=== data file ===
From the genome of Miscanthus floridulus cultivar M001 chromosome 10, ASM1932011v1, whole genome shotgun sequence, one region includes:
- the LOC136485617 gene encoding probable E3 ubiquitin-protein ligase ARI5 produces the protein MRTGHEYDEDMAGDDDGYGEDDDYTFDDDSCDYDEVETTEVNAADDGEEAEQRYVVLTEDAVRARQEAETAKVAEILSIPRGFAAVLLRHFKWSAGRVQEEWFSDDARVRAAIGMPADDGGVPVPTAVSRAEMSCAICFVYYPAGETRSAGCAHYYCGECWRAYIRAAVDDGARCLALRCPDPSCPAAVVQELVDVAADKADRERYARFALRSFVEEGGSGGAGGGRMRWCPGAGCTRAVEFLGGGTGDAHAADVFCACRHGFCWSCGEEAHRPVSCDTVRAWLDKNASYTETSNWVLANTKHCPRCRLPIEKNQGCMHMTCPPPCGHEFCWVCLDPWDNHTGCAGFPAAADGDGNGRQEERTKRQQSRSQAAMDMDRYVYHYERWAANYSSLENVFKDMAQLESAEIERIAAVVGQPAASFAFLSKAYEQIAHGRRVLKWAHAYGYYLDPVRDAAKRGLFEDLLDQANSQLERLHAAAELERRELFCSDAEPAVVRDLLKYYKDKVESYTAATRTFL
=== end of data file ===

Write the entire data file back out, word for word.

From the genome of Miscanthus floridulus cultivar M001 chromosome 10, ASM1932011v1, whole genome shotgun sequence, one region includes:
- the LOC136485617 gene encoding probable E3 ubiquitin-protein ligase ARI5 produces the protein MRTGHEYDEDMAGDDDGYGEDDDYTFDDDSCDYDEVETTEVNAADDGEEAEQRYVVLTEDAVRARQEAETAKVAEILSIPRGFAAVLLRHFKWSAGRVQEEWFSDDARVRAAIGMPADDGGVPVPTAVSRAEMSCAICFVYYPAGETRSAGCAHYYCGECWRAYIRAAVDDGARCLALRCPDPSCPAAVVQELVDVAADKADRERYARFALRSFVEEGGSGGAGGGRMRWCPGAGCTRAVEFLGGGTGDAHAADVFCACRHGFCWSCGEEAHRPVSCDTVRAWLDKNASYTETSNWVLANTKHCPRCRLPIEKNQGCMHMTCPPPCGHEFCWVCLDPWDNHTGCAGFPAAADGDGNGRQEERTKRQQSRSQAAMDMDRYVYHYERWAANYSSLENVFKDMAQLESAEIERIAAVVGQPAASFAFLSKAYEQIAHGRRVLKWAHAYGYYLDPVRDAAKRGLFEDLLDQANSQLERLHAAAELERRELFCSDAEPAVVRDLLKYYKDKVESYTAATRTFL